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The history and Significance of Linnaea Farm Land

By Victoria Smith

In 1887, the first European settler on Cortes, Michael Manson, pre-empted 160 acres on Gunflint Lake. He obtained full title in 1913. His daughter Flo McKay inherited the land in 1928 and purchased an additional 120 adjacent acres. The property was called Lakeview Ranch. Flo's daughter, Hazel Hansen, received the place in 1950. Ken and Hazel Hansen then purchased 40 more acres, making Lakeview Ranch the largest piece of agricultural land on Cortes Island. 

Activities at Lakeview Ranch reflected similar endeavours on other homesteads, such as large gardens; varied livestock and poultry; hayfields and orchards. Logging was carried out in the forested area. Ken and Hazel Hansen operated a raw milk dairy and guest ranch while they lived here. 

The Hansen's sold the property to Robert Cabot in 1978, keeping 16 acres for their new home. Robert Cabot transferred the title to "Trust for Public Land," a charitable land trusting organization based in the US. "Trust for Public Land" in turn transferred the title, with certain restrictions, to Turtle Island Earth Stewards, a BC society to manage as a no-sale land trust. The property was renamed Linnaea Farm after the twinflower, Linnaea borealis, which grows here in abundance. 

Linnaea Farm, which currently consists of 314 acres, has always been important to the history and development of the Cortes community. Produce from the gardens has been sold and traded, milk was delivered while the dairy was in operation, and camps with horse-riding activities were available to young people of Cortes and beyond.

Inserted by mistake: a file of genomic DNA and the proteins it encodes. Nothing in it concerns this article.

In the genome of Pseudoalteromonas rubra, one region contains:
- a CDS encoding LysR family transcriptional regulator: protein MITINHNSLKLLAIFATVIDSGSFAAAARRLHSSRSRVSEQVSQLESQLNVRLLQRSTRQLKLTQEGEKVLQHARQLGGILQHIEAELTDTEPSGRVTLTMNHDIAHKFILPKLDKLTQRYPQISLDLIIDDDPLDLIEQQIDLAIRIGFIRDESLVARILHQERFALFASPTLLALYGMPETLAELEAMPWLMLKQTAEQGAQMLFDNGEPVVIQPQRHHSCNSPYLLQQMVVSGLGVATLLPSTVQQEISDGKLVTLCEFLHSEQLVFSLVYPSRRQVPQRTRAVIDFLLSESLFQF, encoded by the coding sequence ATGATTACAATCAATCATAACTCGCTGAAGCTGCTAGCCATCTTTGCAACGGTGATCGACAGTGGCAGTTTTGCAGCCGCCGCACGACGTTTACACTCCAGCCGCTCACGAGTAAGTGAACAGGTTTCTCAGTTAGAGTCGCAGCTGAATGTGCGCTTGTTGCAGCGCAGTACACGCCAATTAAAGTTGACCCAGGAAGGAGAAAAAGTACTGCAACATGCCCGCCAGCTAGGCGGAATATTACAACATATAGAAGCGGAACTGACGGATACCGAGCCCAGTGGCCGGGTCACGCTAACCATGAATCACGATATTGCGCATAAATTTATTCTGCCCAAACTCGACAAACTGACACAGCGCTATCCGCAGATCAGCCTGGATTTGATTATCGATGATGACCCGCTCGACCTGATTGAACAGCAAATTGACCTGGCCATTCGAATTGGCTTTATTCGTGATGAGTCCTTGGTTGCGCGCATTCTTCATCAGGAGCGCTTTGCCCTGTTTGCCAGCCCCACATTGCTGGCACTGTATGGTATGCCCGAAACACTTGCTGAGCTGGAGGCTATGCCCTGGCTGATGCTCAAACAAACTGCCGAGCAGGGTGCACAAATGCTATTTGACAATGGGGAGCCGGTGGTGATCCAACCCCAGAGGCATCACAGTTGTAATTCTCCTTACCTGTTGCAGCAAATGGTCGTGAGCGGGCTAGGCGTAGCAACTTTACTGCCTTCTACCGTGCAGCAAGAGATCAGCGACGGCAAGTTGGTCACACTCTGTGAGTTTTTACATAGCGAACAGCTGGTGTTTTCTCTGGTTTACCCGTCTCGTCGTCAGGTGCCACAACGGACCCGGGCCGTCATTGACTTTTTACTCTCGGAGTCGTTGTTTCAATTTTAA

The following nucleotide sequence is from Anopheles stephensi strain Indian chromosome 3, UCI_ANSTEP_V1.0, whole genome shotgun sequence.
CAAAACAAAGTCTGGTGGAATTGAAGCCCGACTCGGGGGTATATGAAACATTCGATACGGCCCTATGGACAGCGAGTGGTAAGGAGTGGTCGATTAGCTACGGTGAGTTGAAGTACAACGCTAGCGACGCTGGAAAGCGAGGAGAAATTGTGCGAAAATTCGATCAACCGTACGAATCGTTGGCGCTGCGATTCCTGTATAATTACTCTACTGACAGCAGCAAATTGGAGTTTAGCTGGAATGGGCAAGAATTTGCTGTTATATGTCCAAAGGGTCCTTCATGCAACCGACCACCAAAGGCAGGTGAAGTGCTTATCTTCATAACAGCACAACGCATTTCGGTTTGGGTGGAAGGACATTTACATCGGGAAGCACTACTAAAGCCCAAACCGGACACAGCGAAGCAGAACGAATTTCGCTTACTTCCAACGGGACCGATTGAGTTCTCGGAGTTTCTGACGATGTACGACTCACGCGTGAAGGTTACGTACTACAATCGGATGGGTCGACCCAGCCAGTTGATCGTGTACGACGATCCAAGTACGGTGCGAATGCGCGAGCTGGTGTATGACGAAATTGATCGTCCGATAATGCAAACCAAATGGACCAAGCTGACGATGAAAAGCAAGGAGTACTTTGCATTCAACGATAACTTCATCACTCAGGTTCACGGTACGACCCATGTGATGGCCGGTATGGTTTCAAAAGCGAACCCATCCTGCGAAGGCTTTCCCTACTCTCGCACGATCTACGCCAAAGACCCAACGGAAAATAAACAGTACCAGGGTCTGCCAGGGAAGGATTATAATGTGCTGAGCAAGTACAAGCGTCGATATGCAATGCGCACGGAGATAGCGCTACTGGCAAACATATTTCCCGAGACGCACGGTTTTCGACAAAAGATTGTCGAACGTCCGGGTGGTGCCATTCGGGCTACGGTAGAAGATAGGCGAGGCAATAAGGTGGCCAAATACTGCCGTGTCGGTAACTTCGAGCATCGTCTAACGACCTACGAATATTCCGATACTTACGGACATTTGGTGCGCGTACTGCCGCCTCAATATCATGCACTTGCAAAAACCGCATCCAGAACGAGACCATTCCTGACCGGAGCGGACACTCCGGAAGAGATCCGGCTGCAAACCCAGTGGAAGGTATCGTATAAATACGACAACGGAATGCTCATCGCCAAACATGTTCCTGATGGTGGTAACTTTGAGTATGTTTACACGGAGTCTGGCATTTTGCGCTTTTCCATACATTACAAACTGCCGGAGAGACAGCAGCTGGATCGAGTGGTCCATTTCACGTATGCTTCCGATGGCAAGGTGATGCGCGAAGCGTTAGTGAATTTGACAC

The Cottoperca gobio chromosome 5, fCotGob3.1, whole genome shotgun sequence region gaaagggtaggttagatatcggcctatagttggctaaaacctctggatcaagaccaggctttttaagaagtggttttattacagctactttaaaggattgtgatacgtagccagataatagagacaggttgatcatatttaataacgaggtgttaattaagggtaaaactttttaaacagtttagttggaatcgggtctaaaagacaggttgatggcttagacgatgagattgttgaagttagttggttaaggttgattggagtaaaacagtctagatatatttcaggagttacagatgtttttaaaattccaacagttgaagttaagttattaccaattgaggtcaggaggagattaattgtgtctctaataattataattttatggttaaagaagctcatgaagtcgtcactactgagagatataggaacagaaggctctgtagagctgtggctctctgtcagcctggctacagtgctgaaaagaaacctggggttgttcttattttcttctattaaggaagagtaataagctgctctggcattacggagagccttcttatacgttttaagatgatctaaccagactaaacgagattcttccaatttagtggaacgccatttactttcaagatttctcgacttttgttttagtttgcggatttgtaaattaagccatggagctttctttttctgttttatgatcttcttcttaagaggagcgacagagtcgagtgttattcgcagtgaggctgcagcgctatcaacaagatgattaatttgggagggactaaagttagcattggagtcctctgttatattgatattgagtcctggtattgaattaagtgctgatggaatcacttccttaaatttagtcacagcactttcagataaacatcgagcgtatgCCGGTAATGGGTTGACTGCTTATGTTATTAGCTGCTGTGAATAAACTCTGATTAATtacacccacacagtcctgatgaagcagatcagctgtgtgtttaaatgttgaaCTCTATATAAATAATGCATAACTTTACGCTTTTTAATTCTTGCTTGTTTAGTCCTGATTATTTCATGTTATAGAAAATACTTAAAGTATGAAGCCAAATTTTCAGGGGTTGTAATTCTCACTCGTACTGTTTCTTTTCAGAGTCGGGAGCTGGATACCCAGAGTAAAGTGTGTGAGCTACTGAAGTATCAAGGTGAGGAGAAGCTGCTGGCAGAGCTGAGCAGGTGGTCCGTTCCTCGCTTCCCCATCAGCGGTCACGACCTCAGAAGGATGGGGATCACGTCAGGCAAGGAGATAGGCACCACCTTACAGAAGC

Trails through the property are still commonly used for hiking or simply as shortcuts for Cortes residents and tourists. These include trails to Cortes Bay, Easter Bluff, Larson's Meadow, and the lakeside trail to Hague Lake. The diversity and beauty of the landscape, the flora and fauna, and the exceptional vistas have always made this property a popular destination for lovers of nature. 

Linnaea Farm Stewards continue to feed and educate the Cortes Island community and opening up the farm for organizations such as The University of Victoria Permaculture and Power of Hope. 


“Agriculture must mediate between nature and the human community, with ties and obligations in both directions. To farm well requires an elaborate courtesy toward all creatures, animate and inanimate. It is sympathy that most appropriately enlarges the context of human work. Contexts become wrong by being too small - too small, that is, to contain the scientist or the farmer or the farm family or the local ecosystem or the local community - and this is crucial.”

― Wendell Berry, Bringing it to the Table: On Farming and Food


Regenerative Agriculture

The key to regenerative agriculture is that it not only “does no harm” to the land but actually improves it, using technologies that regenerate and revitalize the soil and the environment. Regenerative agriculture leads to healthy soil, capable of producing high quality, nutrient dense food while simultaneously improving, rather than degrading land, and ultimately leading to productive farms and healthy communities and economies. It is a dynamic and holistic, incorporating permaculture and organic farming practices, including conservation tillage, cover crops, crop rotation, composting, mobile animal shelters and pasture cropping, to increase food production, farmers’ income and especially, topsoil.



The Linnaea Farmout Broadcast is an educational video series documenting a market gardener throughout the 2013 growing season. During his year off from teaching the Ecological Garden Program, follow Linnaea Farm's Adam Schick as he shares his methods of growing food for a CSA, farmer's market and a local food co-op. Enjoy his playful style as he offers insight into what it takes to grow delicious food in the Pacific Northwest.


In brief installments learn about starting seeds, crop rotation, season extension and more!

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